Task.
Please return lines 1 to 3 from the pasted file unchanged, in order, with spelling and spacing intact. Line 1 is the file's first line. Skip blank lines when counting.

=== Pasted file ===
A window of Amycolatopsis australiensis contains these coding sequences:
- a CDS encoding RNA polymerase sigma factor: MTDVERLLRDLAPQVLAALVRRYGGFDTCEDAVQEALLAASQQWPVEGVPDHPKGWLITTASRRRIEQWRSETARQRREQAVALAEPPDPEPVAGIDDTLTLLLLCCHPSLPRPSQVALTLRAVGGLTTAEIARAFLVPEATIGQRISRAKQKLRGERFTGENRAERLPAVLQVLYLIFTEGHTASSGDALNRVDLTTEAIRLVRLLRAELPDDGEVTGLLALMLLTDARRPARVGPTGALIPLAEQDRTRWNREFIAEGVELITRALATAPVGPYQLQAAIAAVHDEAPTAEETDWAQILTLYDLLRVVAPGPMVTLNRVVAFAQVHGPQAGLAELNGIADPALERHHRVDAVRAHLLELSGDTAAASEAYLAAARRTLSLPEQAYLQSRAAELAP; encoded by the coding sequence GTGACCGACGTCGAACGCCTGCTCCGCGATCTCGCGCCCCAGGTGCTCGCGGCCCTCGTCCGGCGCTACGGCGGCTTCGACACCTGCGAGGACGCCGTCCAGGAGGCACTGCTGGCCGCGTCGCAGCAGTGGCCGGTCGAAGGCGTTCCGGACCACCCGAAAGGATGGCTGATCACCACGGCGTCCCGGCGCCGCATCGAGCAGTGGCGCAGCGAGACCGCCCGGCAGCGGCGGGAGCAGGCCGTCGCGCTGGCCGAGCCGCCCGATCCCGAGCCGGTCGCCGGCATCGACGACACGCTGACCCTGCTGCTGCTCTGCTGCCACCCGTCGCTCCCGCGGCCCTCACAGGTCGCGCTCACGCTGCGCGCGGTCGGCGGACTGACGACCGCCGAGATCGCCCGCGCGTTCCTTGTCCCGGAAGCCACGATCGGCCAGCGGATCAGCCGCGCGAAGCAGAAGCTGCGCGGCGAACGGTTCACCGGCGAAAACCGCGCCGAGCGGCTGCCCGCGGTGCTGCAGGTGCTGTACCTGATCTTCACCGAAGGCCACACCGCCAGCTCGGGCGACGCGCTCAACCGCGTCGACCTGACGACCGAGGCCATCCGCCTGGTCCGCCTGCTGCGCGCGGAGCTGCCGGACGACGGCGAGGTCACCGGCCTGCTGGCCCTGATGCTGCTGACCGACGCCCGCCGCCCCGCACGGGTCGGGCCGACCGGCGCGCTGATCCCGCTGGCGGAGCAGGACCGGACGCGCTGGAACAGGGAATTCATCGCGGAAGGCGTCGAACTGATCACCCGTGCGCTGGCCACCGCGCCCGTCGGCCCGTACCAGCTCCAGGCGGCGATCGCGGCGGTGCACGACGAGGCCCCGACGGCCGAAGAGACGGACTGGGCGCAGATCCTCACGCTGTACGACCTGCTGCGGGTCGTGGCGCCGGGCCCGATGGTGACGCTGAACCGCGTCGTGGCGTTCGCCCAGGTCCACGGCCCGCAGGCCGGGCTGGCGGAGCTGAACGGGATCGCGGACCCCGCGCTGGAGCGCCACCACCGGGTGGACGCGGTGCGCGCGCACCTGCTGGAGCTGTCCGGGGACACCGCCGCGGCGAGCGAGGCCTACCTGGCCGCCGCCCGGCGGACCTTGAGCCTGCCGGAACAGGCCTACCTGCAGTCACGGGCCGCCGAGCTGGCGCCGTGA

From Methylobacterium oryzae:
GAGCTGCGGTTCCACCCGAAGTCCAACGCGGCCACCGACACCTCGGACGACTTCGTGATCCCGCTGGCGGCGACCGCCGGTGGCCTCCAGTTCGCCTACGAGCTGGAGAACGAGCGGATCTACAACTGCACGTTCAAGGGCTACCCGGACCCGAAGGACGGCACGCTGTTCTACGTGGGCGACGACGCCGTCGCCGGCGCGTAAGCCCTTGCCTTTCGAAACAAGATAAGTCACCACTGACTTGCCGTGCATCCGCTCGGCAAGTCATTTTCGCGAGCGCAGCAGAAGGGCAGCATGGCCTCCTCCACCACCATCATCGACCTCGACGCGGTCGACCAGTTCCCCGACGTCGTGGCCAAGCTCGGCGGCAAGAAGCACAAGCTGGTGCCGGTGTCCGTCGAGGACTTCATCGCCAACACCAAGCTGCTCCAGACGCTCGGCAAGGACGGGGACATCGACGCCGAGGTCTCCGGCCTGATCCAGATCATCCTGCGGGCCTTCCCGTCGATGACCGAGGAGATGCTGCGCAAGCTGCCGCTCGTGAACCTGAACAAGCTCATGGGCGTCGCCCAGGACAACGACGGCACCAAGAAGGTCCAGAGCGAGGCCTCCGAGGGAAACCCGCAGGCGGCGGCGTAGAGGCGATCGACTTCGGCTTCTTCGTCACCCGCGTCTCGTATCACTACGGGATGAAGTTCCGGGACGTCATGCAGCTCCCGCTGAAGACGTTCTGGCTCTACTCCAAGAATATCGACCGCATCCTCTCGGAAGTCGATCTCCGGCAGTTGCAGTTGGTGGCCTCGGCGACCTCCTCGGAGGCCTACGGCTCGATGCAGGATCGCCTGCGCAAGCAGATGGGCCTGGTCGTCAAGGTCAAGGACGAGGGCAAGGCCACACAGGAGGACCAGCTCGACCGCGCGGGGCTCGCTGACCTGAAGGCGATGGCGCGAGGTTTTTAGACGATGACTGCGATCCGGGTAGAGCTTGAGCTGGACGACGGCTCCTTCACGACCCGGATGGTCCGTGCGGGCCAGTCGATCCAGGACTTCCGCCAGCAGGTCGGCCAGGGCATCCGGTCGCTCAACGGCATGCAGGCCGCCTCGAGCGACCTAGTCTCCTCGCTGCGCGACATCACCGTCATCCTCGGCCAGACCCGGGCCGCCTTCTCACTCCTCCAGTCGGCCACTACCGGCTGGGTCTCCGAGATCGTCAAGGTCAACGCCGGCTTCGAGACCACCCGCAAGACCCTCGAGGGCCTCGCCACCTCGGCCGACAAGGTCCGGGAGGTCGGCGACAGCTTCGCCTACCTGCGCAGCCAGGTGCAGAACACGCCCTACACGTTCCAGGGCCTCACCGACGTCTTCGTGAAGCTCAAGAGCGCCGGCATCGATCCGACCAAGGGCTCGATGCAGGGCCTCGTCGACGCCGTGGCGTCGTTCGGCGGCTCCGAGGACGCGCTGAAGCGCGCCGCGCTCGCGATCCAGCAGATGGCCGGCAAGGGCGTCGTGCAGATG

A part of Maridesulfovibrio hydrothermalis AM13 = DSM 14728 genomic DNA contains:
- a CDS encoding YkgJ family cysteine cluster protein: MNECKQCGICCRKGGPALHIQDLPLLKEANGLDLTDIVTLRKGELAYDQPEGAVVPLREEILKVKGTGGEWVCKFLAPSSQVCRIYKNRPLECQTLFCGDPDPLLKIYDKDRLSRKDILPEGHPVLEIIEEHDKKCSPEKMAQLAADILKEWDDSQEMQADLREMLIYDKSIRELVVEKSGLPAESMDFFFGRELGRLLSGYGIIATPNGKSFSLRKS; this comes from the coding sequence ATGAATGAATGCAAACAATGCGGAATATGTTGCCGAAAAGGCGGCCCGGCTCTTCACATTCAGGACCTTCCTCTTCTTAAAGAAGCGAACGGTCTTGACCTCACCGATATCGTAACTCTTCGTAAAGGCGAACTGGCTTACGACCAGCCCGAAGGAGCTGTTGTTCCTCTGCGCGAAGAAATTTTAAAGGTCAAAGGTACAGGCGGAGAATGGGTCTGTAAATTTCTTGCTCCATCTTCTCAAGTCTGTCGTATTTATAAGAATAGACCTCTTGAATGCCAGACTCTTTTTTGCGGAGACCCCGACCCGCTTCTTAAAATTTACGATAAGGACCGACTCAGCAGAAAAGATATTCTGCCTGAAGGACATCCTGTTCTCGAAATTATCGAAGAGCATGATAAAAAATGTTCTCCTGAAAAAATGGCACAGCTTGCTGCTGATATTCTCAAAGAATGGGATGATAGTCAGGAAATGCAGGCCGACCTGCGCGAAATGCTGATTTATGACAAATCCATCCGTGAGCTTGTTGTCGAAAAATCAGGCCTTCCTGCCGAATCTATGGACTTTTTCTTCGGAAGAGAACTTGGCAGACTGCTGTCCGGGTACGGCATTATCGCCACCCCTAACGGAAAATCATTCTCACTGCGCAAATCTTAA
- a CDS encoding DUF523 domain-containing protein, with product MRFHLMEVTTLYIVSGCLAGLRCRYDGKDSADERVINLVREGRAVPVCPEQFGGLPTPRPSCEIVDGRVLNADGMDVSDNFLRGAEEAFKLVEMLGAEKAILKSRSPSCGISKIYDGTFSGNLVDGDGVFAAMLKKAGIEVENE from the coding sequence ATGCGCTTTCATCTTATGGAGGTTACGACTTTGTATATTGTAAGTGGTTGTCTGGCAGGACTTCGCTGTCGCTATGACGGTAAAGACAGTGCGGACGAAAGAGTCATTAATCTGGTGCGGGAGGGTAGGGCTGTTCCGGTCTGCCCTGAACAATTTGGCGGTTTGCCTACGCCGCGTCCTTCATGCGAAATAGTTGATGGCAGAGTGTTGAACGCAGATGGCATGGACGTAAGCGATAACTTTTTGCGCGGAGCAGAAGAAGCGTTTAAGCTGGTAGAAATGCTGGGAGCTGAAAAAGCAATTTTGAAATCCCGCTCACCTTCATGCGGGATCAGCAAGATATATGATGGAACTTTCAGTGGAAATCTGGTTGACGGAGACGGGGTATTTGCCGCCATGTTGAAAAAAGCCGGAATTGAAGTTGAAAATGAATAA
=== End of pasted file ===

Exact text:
A window of Amycolatopsis australiensis contains these coding sequences:
- a CDS encoding RNA polymerase sigma factor: MTDVERLLRDLAPQVLAALVRRYGGFDTCEDAVQEALLAASQQWPVEGVPDHPKGWLITTASRRRIEQWRSETARQRREQAVALAEPPDPEPVAGIDDTLTLLLLCCHPSLPRPSQVALTLRAVGGLTTAEIARAFLVPEATIGQRISRAKQKLRGERFTGENRAERLPAVLQVLYLIFTEGHTASSGDALNRVDLTTEAIRLVRLLRAELPDDGEVTGLLALMLLTDARRPARVGPTGALIPLAEQDRTRWNREFIAEGVELITRALATAPVGPYQLQAAIAAVHDEAPTAEETDWAQILTLYDLLRVVAPGPMVTLNRVVAFAQVHGPQAGLAELNGIADPALERHHRVDAVRAHLLELSGDTAAASEAYLAAARRTLSLPEQAYLQSRAAELAP; encoded by the coding sequence GTGACCGACGTCGAACGCCTGCTCCGCGATCTCGCGCCCCAGGTGCTCGCGGCCCTCGTCCGGCGCTACGGCGGCTTCGACACCTGCGAGGACGCCGTCCAGGAGGCACTGCTGGCCGCGTCGCAGCAGTGGCCGGTCGAAGGCGTTCCGGACCACCCGAAAGGATGGCTGATCACCACGGCGTCCCGGCGCCGCATCGAGCAGTGGCGCAGCGAGACCGCCCGGCAGCGGCGGGAGCAGGCCGTCGCGCTGGCCGAGCCGCCCGATCCCGAGCCGGTCGCCGGCATCGACGACACGCTGACCCTGCTGCTGCTCTGCTGCCACCCGTCGCTCCCGCGGCCCTCACAGGTCGCGCTCACGCTGCGCGCGGTCGGCGGACTGACGACCGCCGAGATCGCCCGCGCGTTCCTTGTCCCGGAAGCCACGATCGGCCAGCGGATCAGCCGCGCGAAGCAGAAGCTGCGCGGCGAACGGTTCACCGGCGAAAACCGCGCCGAGCGGCTGCCCGCGGTGCTGCAGGTGCTGTACCTGATCTTCACCGAAGGCCACACCGCCAGCTCGGGCGACGCGCTCAACCGCGTCGACCTGACGACCGAGGCCATCCGCCTGGTCCGCCTGCTGCGCGCGGAGCTGCCGGACGACGGCGAGGTCACCGGCCTGCTGGCCCTGATGCTGCTGACCGACGCCCGCCGCCCCGCACGGGTCGGGCCGACCGGCGCGCTGATCCCGCTGGCGGAGCAGGACCGGACGCGCTGGAACAGGGAATTCATCGCGGAAGGCGTCGAACTGATCACCCGTGCGCTGGCCACCGCGCCCGTCGGCCCGTACCAGCTCCAGGCGGCGATCGCGGCGGTGCACGACGAGGCCCCGACGGCCGAAGAGACGGACTGGGCGCAGATCCTCACGCTGTACGACCTGCTGCGGGTCGTGGCGCCGGGCCCGATGGTGACGCTGAACCGCGTCGTGGCGTTCGCCCAGGTCCACGGCCCGCAGGCCGGGCTGGCGGAGCTGAACGGGATCGCGGACCCCGCGCTGGAGCGCCACCACCGGGTGGACGCGGTGCGCGCGCACCTGCTGGAGCTGTCCGGGGACACCGCCGCGGCGAGCGAGGCCTACCTGGCCGCCGCCCGGCGGACCTTGAGCCTGCCGGAACAGGCCTACCTGCAGTCACGGGCCGCCGAGCTGGCGCCGTGA

From Methylobacterium oryzae: